'Saving graze' for North East pasture conservation

PUBLISHED: 13:43 17 October 2011 | UPDATED: 20:09 20 February 2013

'Saving graze' for North East pasture conservation

'Saving graze' for North East pasture conservation

They are hairy, hungry, and helping restore our precious wildlife habitats. Meet the latest recruits to conservation in the North East Words and pictures by Ann and Steve Toon

Prestwick Carr is an unlikely spot for a nature reserve. Its a good spot to watch the jets taking off from Newcastle International Airport, just to the south. Or to listen to the sound of machine gun fire on the military range next door.

The potholed road that skirts the reserves northern boundary is ominously signposted Not suitable for motors. And the reserve itself looks, to the untutored eye, like an unpromising patch of neglected, overgrown bog.

Yet its here that a team of dedicated conservationists are working tirelessly to reclaim the land for wildlife, creating a diverse habitat, rich in birdlife, bugs and botany. They are a motley collection, these conservationists, long-haired, muddy and unwashed, but singleminded in their dedication to the task at hand. And if their personal grooming leaves a little to be desired, then thats only to be expected, for these are conservationists of the four legged variety.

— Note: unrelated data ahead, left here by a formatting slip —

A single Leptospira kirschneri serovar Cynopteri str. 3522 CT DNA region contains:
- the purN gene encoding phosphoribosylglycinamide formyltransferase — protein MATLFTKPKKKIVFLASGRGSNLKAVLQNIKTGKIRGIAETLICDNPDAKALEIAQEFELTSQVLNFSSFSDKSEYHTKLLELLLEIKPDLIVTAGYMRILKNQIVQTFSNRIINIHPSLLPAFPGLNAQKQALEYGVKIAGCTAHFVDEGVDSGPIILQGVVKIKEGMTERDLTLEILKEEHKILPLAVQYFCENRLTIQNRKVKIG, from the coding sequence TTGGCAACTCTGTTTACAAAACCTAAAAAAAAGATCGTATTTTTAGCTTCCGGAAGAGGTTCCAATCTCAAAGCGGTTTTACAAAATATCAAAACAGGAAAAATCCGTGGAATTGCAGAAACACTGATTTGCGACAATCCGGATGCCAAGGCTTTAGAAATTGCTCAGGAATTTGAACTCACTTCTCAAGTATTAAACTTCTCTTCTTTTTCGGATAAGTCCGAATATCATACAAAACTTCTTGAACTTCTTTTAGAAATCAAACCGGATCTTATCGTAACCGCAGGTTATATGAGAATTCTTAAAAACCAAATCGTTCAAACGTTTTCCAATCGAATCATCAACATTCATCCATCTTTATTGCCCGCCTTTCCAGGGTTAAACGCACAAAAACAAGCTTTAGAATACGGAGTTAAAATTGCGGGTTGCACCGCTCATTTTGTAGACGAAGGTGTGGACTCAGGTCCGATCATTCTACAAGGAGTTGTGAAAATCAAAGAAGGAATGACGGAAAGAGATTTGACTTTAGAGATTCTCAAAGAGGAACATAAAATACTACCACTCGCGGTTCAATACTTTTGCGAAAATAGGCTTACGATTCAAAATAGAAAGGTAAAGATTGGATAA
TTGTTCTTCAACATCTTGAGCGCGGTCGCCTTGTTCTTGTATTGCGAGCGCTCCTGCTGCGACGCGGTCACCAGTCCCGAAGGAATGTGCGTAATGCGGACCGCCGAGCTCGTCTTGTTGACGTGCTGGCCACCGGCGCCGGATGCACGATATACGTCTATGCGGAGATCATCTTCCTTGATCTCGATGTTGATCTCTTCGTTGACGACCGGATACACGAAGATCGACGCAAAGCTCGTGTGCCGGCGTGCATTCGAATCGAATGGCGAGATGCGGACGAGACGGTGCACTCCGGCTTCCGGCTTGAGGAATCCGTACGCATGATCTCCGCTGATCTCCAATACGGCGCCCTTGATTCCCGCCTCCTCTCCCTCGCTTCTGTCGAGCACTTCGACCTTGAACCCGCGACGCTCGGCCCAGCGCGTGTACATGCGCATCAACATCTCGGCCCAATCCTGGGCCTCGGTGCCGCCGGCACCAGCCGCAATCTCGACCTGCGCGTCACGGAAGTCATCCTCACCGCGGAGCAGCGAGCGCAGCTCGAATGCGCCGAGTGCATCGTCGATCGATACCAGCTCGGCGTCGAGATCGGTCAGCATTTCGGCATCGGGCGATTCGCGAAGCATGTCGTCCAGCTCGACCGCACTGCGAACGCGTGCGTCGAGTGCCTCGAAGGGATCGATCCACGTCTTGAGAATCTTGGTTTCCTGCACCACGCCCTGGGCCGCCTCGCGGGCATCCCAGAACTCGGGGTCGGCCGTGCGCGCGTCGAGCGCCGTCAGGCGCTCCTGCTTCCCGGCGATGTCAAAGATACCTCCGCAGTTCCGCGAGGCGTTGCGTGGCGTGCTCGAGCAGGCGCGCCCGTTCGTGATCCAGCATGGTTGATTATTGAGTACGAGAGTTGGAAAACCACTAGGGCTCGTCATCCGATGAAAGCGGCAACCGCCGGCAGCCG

Traditional breeds of pony, cattle and sheep are being used at a growing number of reserves throughout the region to help restore and maintain habitats through what is known as conservation grazing. At Prestwick Carr thats meant a combination of rare Exmoor ponies, shaggy Highland cattle, and traditional breeds of sheep, including the bizarrely-horned Manx loaghton.

Kevin OHara, conservation officer at Northumberland Wildlife Trust, which manages the reserve on behalf of owners Newcastle City Council, explains that the animals break up the sward, control nuisance plants, and diversify the habitat for invertebrates, flora and ground nesting birds.

Different species eat different things and at differing heights, so using combinations at different times and seasons can have diverse effects, he says.

When we visited Prestwick Carr it was the Exmoor ponies that were in evidence, munching their way through the reeds, and wading confidently through the extensive flooded areas of grassland.

The Carr is important as an example of a rare lowland raised mire, but over the years nearby housing development, road construction and land drainage have affected water levels, degrading the natural habitat and increasing problems of flooding in the surrounding areas. Now the Wildlife Trust is working to restore the Carr to its former glory, and conservation grazing is a key part of the project.

Juliet Rogers, of the Moorland Mousie Trust, which provides the Exmoor ponies, says the breed is ideally suited for conservation grazing, as the ponies are tough, low maintenance, and cope well with harsh weather:

Exmoors need very little veterinary care, other than worming. Theyve got very good dentition, can eat rough stuff like purple moor grass, and they dont need supplementary feeding. We often use them as pioneers to open a site up, before sending in cattle or sheep.